Whether it is cars or computers, the cost of new build to the environment in terms of resources and energy consumption is huge.
ANDY FLEMING analyses the contradictions between environmental sustainability and global capitalism, and speculates that unless the need for economic growth can be circumvented our legacy will be a resource-poor future for our children.How much would you pay for a run-of-the-mill entry level budget PC these days with a dual core Pentium processor, 2GB RAM, 160GB hard drive, 15 inch gas plasma screen and a fully registered copy of Microsoft Windows 7, both on disk and pre-loaded along with full wireless capability? I reckon about £279 at Tesco or PC World. I haven’t got that amount of money available so to buy one of their bloated machines I’d have to rejoin the credit fest... the main cause of the UK’s dire economic situation.
Eat your hearts out megastores, credit companies and the VAT man, I’ve just part exchanged my old dinosaur Celeron laptop along with an old PC monitor for a two year old second hand Fujitsu-Siemens Amilo laptop for 80 quid! So you can expect my productivity to increase along with the number of Andromeda Child blog posts (is that necessarily a good thing, I hear you ask!!!).I’m not publishing this post to show off, although I do think that I’ve obtained an exceptionally good deal from our local computer shop. My deal has made me realise exactly just what a consumerist wasteful, profligate society we have become. I could go on about other bargains that I’ve sniffed out in the past year. Take our family car, a W registration immaculate 1400cc Citroen Saxo automatic with 8,000 miles on the clock obtained for £1,000 from a local garage. The car is for all intents and purposes brand new, the engine has only just been run in, and lift the bonnet and you’d think that the vehicle was fresh out of the new car showroom. The only giveaway to the car’s age is the factory-fitted radio/cassette unit in the dashboard... my wife misses the CDs!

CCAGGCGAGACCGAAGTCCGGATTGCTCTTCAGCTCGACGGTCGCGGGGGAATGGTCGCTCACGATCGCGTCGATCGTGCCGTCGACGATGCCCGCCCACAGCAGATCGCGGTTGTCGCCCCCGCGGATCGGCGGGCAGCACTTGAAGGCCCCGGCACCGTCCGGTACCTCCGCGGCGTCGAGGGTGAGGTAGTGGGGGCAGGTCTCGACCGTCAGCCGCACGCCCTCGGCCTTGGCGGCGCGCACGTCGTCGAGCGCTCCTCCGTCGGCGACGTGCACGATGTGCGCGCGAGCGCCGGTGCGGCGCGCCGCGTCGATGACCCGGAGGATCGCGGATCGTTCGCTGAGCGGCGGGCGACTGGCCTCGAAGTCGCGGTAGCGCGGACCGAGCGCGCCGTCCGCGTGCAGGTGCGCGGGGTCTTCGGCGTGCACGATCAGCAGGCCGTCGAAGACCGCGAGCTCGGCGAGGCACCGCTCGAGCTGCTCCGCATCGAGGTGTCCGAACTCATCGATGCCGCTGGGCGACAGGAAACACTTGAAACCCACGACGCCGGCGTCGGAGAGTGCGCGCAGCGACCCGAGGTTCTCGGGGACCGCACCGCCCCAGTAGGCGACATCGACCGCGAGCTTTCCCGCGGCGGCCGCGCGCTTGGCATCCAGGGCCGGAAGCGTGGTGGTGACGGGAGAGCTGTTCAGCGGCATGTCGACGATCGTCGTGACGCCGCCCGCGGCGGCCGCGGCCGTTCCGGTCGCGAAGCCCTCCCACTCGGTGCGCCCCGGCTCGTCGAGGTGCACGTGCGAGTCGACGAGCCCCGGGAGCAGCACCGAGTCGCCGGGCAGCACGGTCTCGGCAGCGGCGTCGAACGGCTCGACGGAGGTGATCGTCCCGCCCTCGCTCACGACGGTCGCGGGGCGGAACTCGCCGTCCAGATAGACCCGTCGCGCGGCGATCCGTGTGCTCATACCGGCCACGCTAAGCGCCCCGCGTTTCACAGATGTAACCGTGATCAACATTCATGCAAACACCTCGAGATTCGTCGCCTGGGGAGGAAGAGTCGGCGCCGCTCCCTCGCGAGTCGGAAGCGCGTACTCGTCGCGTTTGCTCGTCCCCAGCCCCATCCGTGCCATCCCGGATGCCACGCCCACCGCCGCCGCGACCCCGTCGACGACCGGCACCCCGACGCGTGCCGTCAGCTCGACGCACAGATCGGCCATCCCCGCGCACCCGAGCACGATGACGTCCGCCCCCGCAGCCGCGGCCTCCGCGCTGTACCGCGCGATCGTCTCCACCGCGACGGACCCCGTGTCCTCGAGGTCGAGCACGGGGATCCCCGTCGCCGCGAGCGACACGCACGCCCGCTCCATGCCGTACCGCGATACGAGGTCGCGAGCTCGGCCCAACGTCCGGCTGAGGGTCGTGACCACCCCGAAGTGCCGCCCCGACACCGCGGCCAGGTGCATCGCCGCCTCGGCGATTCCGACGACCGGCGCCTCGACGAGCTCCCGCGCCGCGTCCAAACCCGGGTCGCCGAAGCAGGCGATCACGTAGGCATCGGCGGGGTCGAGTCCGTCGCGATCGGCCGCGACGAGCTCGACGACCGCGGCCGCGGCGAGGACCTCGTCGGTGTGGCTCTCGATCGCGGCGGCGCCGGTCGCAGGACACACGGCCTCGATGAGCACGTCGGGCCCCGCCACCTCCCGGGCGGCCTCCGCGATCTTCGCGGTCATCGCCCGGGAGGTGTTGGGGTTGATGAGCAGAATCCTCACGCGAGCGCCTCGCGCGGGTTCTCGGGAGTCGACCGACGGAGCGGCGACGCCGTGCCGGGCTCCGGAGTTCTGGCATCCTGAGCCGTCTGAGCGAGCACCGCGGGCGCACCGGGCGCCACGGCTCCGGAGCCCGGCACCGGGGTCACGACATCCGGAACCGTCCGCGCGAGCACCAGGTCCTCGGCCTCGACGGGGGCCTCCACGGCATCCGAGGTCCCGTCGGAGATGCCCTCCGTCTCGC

I take pride in cocking a snoop at our half baked economic system. Neither the government, financial institutions or large corporations like rebels like me. What is a pre-requisite to keep the West’s whole subset of capitalism going are passive gullible ‘consumers’ who will discard their old products even before they break, and then visit the local variant of the national or international clone megastore and purchase a new unnecessary upgraded replacement, preferably on credit. And to hell with the national debt and the cost to the environment.Despite what politicians say, the imperatives of global capitalism are completely incongruous with the finite environmental resources available on our finite planet. They say otherwise either because they are charlatans hood-winking the population at large about their green credentials, or because they are scientifically and geo-politically ignorant. What the twenty first century variant of capitalism really needs is growth, and lots of it. Growth in population, growth in the economy, growth in credit, growth in consumption, and growth in in-built obsolescence.